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See part 24 in the diagram
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MOTOR-COND

PartSelect Number PS11723170

Manufacturer Part Number W10822259
Manufactured by Whirlpool

This part works with the following brands: Whirlpool, Admiral, Estate, Inglis, Kenmore, KitchenAid, Roper, Maytag, Crosley, Jenn-Air, Hardwick, Magic Chef, Amana, Caloric & Glenwood.

This part fixes the following symptoms:

  • Noisy.
  • Fridge too warm.
  • Freezer section too warm.
  • Compare At

    $99.84
  • You Save

    $16.64
  • Your Price

    $83.20
In Stock
Fast Shipping Get this part fast. Average delivery time via regular ground: 1.8 days.

Installation Instructions Provided by PartSelect customers like you.

Average Repair Rating: 4.0 / 5.0, 7 reviews What's this?
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34 of 39 people found this instruction helpful

Parts Used:
  • MOTOR-COND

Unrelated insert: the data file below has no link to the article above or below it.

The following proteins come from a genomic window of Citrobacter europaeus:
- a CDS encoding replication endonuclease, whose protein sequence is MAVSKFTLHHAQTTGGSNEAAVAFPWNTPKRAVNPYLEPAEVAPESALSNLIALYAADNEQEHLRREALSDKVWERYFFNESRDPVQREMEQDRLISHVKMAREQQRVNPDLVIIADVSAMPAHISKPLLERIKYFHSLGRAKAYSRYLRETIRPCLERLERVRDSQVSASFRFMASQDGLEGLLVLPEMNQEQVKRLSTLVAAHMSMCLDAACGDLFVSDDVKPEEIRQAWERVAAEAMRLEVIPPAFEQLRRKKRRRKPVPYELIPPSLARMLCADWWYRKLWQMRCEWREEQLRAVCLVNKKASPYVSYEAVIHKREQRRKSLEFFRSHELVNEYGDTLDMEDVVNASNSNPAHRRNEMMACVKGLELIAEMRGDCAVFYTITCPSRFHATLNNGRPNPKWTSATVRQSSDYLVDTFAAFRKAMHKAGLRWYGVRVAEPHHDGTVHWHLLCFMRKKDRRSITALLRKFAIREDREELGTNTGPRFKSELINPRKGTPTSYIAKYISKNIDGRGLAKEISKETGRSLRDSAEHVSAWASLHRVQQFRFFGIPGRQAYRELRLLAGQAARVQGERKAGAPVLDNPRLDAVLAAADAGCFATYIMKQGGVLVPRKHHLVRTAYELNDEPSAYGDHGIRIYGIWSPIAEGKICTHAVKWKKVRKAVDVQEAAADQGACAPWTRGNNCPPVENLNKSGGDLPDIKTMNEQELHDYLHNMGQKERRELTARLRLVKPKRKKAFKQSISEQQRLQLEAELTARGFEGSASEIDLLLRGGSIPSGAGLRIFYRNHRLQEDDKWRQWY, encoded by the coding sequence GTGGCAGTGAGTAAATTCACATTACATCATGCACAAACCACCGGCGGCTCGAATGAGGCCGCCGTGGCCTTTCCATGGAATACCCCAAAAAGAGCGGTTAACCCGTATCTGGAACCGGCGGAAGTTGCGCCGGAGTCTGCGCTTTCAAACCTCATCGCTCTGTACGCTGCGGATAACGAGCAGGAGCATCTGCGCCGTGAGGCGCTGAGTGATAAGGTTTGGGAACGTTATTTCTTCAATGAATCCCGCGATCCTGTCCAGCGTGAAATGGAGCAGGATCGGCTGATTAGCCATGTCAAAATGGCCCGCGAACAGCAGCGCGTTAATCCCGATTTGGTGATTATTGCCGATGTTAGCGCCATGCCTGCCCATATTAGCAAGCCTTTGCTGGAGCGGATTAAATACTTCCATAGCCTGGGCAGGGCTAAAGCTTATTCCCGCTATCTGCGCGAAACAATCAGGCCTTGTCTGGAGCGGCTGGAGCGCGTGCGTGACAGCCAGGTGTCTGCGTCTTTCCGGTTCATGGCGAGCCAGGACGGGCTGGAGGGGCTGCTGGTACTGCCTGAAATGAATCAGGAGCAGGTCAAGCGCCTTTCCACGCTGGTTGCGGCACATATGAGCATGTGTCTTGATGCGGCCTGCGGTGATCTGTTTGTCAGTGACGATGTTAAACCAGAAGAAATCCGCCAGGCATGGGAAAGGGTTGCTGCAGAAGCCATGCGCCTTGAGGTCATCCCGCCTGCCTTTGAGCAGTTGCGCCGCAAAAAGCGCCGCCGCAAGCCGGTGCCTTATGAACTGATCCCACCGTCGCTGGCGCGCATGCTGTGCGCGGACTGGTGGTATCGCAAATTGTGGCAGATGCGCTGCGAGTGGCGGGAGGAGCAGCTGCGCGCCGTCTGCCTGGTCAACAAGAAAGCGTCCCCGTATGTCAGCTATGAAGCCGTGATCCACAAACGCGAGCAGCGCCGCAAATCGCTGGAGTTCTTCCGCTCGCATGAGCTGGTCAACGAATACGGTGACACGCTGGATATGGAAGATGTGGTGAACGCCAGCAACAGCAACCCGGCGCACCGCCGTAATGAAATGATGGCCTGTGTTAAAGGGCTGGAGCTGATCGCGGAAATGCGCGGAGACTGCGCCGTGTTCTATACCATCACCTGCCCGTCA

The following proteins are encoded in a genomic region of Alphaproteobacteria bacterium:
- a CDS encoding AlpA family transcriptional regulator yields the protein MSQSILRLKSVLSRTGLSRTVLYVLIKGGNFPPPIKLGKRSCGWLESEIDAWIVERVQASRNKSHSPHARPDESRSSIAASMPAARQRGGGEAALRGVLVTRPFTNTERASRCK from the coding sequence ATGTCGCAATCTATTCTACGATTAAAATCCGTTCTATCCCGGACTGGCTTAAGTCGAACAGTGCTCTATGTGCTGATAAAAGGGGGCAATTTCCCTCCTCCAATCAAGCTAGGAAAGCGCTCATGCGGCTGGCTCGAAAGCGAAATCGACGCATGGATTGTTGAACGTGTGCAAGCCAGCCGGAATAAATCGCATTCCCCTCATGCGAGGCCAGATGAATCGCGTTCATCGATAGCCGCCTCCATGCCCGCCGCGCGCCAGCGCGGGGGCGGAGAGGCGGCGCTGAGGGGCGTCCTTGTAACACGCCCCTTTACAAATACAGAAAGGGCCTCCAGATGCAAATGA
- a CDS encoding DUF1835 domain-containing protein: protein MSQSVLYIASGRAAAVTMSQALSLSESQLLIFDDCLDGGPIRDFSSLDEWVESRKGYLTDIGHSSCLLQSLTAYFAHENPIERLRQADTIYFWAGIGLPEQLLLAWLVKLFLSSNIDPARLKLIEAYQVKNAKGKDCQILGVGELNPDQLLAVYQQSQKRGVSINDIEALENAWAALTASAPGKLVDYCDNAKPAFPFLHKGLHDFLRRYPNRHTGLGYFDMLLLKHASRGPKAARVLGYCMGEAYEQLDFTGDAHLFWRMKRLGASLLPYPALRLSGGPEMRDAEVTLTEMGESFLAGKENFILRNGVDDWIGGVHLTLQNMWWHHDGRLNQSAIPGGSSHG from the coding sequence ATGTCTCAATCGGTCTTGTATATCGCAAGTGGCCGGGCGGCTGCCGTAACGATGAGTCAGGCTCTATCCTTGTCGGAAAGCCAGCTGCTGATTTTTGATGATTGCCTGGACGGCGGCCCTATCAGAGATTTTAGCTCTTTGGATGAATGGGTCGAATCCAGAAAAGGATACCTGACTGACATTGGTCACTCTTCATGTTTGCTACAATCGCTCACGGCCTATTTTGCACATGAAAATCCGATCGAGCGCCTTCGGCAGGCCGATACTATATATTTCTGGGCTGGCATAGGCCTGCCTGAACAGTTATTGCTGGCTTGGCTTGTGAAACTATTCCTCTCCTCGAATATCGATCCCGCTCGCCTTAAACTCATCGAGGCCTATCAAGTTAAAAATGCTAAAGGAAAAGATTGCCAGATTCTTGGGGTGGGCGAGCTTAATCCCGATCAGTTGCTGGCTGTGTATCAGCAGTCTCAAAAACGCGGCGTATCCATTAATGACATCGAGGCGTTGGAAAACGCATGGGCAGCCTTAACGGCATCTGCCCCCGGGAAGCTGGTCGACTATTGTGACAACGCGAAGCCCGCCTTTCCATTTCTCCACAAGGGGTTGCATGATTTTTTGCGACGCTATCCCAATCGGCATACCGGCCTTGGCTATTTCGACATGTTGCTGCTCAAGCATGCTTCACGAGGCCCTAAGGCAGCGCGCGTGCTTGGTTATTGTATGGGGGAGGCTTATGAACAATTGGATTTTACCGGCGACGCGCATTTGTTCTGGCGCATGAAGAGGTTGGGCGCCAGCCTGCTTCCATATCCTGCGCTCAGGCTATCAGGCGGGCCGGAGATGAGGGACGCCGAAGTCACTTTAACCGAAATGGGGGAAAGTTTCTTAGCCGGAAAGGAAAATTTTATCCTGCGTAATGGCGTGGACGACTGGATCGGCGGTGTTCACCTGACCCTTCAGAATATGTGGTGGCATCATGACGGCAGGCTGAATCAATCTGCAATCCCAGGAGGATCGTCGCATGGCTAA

Level of Difficulty: Easy
Time to do repair: 30 - 60 mins
Tools: Nutdriver, Pliers, Socket set
Customer: Nicholas from Frankfort, IN

Believed the condensor motor was defective and causing strange odor

First disconnected the quick release electrical connection. Then loosened the three screws that were holding the motor in the bracket. However, space is limited and even with small hands it was rather difficult as the screws were in there very tight. There are a few sharp edges on the bracket and in the surrounding area of the motor area, and nicked myself a couple of times. Removed the fan blade from the old motor and attached it the new motor with the old flat washer/screw. Reconnected the electrical connection and that was that. All-in-all an easy repair.

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27 of 27 people found this instruction helpful

Parts Used:
  • MOTOR-COND
Level of Difficulty: Really Easy
Time to do repair: 15 - 30 mins
Tools: Nutdriver, Screw drivers, Socket set
Customer: William from Centreville, VA

Noisy and the fan wasn't blowing like it should